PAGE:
I analyze a lot of data for a living. Its non-trivial often involving a lot of steps in the process with multiple software programs. I find that by writing scripts to analyze the data, it leaves behind an exact record of what I did. Years later I can come back, look at the script and know exactly what I did to come to the conclusion I did. Sometimes I get back the time I put in writing the script. Some times I don’t. But the record is something you can’t put a value on.

  5. RobbieP says:

    I do automation to eliminate mistakes as much as possible on repetitive monthly bills and statements both paper and paperless. I don’t know how to write code but I do know how to find more efficient ways of doing mundane work. Since I don’t know how to write automation, I use Hazel to watch my stuff and stuff it where I won’t need it till next tax season. I realize this is very simple and not geekie, but it helps me not make mistakes. So in my world, I need more correctness and gathering of those repetitive items than initial time savings.

  6. Paul DeCarli says:

    I can’t understand why my coworkers think that I’m “overdoing it” when I develop sophisticated automation workflows. I try to explain to them: if I create an automation that saves me 4 seconds per repetitive action, and trigger that automation 400 times in a day, I’ve saved over 26 minutes. Even if that automation took 3 hours to develop and fully implement, I make that time back in less than a week. I’ve been using an automation like this for almost 3 years now; I calculate that I’ve saved more than a full month of time in front of my computer.

  7. Tony McDaniel says:

    I wanted to add to what Tom mentioned above. My research involves applying the same analysis to multiple test cases and comparing the results. Automating the process not only removes the tedium of repeating all the steps, it also prevents human error which could result in incorrect results.

    For the accounting aspect, I’m able to reuse some pieces of code, and know that by keeping functions modular, I can use what I’m writing now in later projects.

  8. Thomas S says:

    Ooooh - look - I am not alone ;) Great - thanks for your post.


  9. Tom Reid says:

    Thank you. This is great.

  10. Jason Verly says:

    Link to the post Dr Drang mentioned above has been fixed. Full link is: Geek Task Management.

    Not exactly the way I wanted to find a problem. ;-)

  11. Andre Kibbe says:

    There’s also the multiplier of sharing the automation. Publishing a script that gets used by dozens or hundreds of other people can easily save exponentially more time than the script took to develop.

  12. Dr. Drang says:

    Tom and Tony,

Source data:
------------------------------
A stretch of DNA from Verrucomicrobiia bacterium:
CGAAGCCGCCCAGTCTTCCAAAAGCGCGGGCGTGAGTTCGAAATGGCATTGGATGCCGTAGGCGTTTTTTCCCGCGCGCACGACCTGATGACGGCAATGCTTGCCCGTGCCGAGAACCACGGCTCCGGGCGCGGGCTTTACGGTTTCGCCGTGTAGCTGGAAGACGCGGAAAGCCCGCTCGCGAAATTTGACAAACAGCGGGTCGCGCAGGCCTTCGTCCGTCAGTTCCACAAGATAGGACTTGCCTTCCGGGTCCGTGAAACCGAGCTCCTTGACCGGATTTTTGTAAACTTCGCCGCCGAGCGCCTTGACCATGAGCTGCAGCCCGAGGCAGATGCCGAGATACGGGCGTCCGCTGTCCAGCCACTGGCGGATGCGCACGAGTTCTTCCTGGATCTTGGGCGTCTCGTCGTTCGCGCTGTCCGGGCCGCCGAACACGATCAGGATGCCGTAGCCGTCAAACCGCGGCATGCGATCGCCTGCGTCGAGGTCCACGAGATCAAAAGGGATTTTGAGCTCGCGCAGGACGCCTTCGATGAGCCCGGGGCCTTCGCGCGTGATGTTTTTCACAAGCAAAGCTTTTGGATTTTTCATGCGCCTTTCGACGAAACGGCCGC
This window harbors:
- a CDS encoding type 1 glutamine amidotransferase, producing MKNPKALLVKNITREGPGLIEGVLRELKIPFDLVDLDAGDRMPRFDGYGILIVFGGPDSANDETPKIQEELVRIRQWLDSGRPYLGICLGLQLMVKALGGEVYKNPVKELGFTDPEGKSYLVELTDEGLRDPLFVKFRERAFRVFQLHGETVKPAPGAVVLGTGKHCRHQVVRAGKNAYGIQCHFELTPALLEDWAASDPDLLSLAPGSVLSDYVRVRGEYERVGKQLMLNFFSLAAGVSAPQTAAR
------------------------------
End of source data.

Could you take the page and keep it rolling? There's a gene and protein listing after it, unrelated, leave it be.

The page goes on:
You’re absolutely right about scripting leaving a reproducible trail in data analysis. Like you, I always turn my data analysis steps into a script, but until you mentioned it, I didn’t even think of that as automation. I think of it more as documentation.

    Aristotle and Robbie,
    Accuracy is another good reason to automate—one that I’ve mentioned in other posts but inexplicably omitted here. Thanks for the reminder!

  13. Clark says:

    As I mentioned the one nice thing about scripting regularly as a hobby is that you can usually take script fragments to repurpose quickly when you really do need an important script. With employees who don’t always understand what they are doing the accuracy and speed both count a lot.

    Ultimately while I agree 100% with everything Drang says, I also see it akin to exercise. When I’m running on a treadmill I’m not likely to take people complaining that I’m not getting anywhere seriously. Some skills need practice to be maintained. Scripting for fun does that and it really is a useful skill to have.

  14. Jeffrey Nonken says:

    Several commenters have already talked about automating repetitive tasks to minimize errors, and that’s also one of my reasons. I want to add to that.

    If you screw up something in your process, doing it by hand means re-doing it by hand. That seriously eats into any times saved not creating your automation, and seriously increases chances of mistakes. Whereas if you automate the task, if you make a mistake — all you have to do is fix it in the automation, and then re-run the automation. Fixed!

    If something in the task changes, tweak your automation and run it again. Fixed!

    Next week you find a similar task. Adapt your code to the new task and run. Done!

    Does this happen every time? No. Sometimes you just spend more time automating than you save. But like a formal process, the idea is to reduce expended resources in the long run. Think of it as an investment. Or hedging your bets.

    As well as all the other reasons mentioned here. They all count. Automate your heart out, and laugh at anybody who claims you’re wasting your time. Hah hah! I laugh at your presumption, you small person of limited imagination and love of tedium.

    Well, maybe not quite like that.

  15. Artem Sapegin says:

    Goog post!

    I have one more reason to automate things: how easy to do something wrong or forget essential details. And it’s also true for things you don’t do very often because often making simple script isn’t harder than then saving sequence of shell command in Evernote and manually replacing data when you want to do the same thing next time.

  16. Designer and Geek says:

    I wholeheartedly agree! (Hence my alias!)

  17. Aristotle Pagaltzis says:

    And for the time-savings side of the argument…